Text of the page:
The reasons were contained in a secret Justice Department memorandum filed in San Diego federal court in late 1993.
Prosecutor found Blandon ‘extraordinarily valuable’
Blandon, prosecutor O’Neale wrote, had become ”extraordinarily valuable in major DEA investigations of Class I drug traffickers.” And even though probation officers were recommending a life sentence and a $4 million fine, O’Neale said the government would be satisfied if Blandon got 48 months and no fine. Motion granted.
Less than a year later, records show, O’Neale was back with another idea: Why not just let Blandon go? After all, he wrote the judge, Blandon had a federal job waiting.
O’Neale, saying that Blandon ”has almost unlimited potential to assist the United States,” said the government wanted ”to enlist Mr. Blandon as a full-time, paid informant after his release from prison.”
And since it would be hard to do that job with parole officers snooping around, O’Neale added, the government wanted him turned loose without any supervision. Motion granted. O’Neale declined to comment.
After only 28 months in custody, most of it spent with federal agents who debriefed him for ”hundreds of hours,” he said, Blandon walked out of the Metropolitan Correctional Center in San Diego, was given a green card and began working on his first assignment: setting up his old friend ”Freeway Rick” for a sting operation.
Targeted for a sting while sitting in prison
Records show Ross was still behind bars, awaiting parole, when San Diego DEA agents targeted him for a ”reverse” sting — one in which government agents provide the drugs and the target provides the cash. The sting’s author, DEA agent Chuck Jones, has testified that he had no evidence Ross was dealing drugs from his prison cell, where he’d spent the past four years.
But during his incarceration Ross did something that, in the end, may have been even more foolhardy: He testified against Los Angeles police officers, as a witness for the U.S. government.
Soon after Ross went to prison for the Cincinnati bust, federal prosecutors from Los Angeles came to see him, dangling a tantalizing offer. A massive scandal was sweeping the L.A. County sheriff’s elite narcotics squads, and among the dozens of detectives fired or indicted for allegedly beating suspects, stealing drug money and planting evidence were members of the old Freeway Rick Task Force.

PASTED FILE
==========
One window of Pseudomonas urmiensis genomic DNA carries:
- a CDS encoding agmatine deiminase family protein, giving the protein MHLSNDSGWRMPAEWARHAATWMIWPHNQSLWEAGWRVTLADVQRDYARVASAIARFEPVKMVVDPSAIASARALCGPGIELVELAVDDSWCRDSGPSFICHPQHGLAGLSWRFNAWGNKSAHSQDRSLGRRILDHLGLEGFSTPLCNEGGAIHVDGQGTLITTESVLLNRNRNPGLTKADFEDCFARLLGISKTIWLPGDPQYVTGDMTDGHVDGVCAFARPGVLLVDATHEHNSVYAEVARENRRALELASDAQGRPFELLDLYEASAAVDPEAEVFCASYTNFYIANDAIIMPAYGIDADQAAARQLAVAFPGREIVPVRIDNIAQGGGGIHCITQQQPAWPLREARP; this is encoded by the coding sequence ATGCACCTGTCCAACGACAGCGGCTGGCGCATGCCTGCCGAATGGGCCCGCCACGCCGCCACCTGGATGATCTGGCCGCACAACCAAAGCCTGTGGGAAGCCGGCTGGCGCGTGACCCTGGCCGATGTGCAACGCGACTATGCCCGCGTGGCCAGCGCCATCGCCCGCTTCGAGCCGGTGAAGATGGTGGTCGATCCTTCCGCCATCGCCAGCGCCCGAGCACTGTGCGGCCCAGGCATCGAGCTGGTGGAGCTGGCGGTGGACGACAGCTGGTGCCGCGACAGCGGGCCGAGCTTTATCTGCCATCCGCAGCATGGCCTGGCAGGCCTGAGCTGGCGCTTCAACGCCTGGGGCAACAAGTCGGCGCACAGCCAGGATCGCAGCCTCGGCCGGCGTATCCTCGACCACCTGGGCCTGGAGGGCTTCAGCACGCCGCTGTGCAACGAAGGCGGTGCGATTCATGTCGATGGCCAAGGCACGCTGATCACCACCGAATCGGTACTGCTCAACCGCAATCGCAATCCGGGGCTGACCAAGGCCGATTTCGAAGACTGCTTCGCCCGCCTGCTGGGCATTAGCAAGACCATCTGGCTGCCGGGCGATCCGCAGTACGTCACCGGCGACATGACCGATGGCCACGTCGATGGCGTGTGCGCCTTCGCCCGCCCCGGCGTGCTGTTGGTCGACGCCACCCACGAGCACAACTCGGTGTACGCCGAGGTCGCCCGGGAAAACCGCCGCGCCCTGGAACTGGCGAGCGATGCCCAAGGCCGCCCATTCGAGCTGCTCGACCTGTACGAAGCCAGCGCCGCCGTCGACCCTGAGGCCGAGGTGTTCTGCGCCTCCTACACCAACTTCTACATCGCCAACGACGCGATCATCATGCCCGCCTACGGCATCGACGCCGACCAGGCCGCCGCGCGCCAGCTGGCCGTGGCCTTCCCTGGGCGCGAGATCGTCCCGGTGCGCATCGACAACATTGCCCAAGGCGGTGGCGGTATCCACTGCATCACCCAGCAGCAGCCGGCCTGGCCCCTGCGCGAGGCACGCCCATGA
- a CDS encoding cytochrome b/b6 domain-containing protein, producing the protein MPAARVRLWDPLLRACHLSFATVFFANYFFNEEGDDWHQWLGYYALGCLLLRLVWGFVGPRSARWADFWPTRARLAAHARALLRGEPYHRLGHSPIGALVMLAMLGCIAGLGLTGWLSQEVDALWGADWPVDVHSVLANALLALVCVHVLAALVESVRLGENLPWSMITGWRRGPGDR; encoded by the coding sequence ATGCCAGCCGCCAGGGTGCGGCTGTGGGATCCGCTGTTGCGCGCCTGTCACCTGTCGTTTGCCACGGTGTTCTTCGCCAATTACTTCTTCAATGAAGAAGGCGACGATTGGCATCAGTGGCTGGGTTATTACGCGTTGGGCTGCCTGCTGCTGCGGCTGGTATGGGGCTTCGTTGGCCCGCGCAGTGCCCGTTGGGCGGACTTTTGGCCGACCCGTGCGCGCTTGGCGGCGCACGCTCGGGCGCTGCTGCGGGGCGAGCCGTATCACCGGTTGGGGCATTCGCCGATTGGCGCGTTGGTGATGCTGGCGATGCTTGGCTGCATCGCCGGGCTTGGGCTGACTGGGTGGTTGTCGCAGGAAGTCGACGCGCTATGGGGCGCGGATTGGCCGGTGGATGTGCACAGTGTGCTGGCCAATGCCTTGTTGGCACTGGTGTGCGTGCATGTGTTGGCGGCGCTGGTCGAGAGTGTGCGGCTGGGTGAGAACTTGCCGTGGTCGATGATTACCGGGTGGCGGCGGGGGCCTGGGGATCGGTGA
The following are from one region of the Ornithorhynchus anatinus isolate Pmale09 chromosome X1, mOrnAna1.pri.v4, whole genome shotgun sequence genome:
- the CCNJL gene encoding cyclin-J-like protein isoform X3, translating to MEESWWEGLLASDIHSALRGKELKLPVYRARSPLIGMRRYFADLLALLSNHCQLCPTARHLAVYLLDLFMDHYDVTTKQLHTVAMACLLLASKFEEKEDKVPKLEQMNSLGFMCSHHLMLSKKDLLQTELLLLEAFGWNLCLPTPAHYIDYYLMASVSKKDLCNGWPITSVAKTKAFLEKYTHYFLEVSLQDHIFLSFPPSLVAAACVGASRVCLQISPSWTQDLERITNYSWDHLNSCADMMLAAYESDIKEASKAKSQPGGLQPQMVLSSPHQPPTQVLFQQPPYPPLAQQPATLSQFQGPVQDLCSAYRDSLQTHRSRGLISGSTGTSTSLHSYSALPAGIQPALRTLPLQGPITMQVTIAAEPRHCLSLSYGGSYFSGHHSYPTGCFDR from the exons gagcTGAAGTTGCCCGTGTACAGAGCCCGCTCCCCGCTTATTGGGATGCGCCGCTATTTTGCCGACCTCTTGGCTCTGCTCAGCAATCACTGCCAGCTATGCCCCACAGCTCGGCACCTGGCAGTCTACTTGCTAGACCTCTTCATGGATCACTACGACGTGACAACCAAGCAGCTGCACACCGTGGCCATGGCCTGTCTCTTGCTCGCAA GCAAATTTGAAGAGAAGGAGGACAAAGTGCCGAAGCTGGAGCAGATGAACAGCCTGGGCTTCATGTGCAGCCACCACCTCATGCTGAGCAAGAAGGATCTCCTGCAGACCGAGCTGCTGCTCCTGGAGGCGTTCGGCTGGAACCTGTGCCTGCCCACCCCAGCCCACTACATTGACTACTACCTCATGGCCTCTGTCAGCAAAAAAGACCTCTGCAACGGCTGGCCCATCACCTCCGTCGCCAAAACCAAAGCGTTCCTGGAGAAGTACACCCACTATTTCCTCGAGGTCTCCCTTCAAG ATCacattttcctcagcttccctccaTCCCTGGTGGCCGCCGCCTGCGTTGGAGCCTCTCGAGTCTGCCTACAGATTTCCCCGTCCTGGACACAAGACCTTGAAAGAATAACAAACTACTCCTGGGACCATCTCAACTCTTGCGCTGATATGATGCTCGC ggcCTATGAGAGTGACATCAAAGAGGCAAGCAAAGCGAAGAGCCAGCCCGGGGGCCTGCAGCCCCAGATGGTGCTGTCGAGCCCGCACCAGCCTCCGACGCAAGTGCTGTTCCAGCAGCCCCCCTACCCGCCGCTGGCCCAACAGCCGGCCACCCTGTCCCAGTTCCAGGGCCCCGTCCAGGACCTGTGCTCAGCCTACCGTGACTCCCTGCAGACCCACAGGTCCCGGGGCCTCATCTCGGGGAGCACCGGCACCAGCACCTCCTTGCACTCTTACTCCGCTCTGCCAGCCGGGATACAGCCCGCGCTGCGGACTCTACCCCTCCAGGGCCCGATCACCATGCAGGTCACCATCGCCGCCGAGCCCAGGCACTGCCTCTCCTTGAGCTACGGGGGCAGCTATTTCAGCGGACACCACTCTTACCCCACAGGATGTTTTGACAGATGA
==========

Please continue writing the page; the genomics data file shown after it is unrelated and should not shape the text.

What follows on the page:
If Ross would testify about his experiences, he was told, it could help him get out of jail.
In 1991, he took the stand against his old nemesis, LAPD detective Steve Polak, who eventually pleaded guilty to a misdemeanor charge of excessive use of force and retired. But the deal Ross got from federal prosecutors for testifying — five years off his sentence and an agreement that his remaining drug profits would not be seized — galled many.
”Ross will fall again someday,” Polak bitterly told a Los Angeles Times reporter in late 1994.
By then, the trip wires were already strung.
Within days of Ross’ parole in October 1994, he and Blandon were back in touch and their conversation quickly turned to cocaine. It was almost like old times, except that Ross was now hauling trash for a living. He was also behind on his mortgage payments for an old theater he owned in South-Central, which he was trying to turn into a youth academy.
According to tapes Blandon made of some of their discussions, Ross repeatedly told Blandon that he was broke and couldn’t afford to finance a drug deal. But Ross did agree to help his old mentor, who was also pleading poverty, find someone else to buy the 100 kilos of cocaine Blandon claimed he had.
Drug-laden vehicle was a trap for Ross
On March 2, 1995, in a shopping center parking lot in National City, near San Diego, Ross poked his head inside a cocaine-laden Chevy Blazer and the place exploded with police.
Ross jumped into a friend’s pickup and zoomed off ”looking for a wall that I could crash myself into,” he said. ”I just wanted to die.” He was captured after the truck careened into a hedgerow and has been held in jail without bond since then.
Ross’ arrest netted Blandon $45,500 in government rewards and expenses, records show. On the strength of Blandon’s testimony, Ross and two other men were convicted of cocaine conspiracy charges in San Diego last March — conspiring to sell the DEA’s cocaine. Sentencing is set for Aug. 23. Ross is facing a life sentence without the possibility of parole. The other men are looking at 10- to 20- year sentences.
Acquaintances say Blandon, who refused repeated interview requests, is a common sight these days in Managua’s better restaurants, drinking with friends and telling of his ”escape” from U.S. authorities.
According to his Miami lawyer, Blandon spends most of his time shuttling between San Diego and Managua, trying to recover Nicaraguan properties he left behind in 1979, when the socialists seized power and sent him running to the United States.
Additional reporting for this series in Nicaragua and Costa Rica was done by Managua journalist Georg Hodel. Research assistance at the Nicaraguan Supreme Court was performed by journalist Leonore Delgado.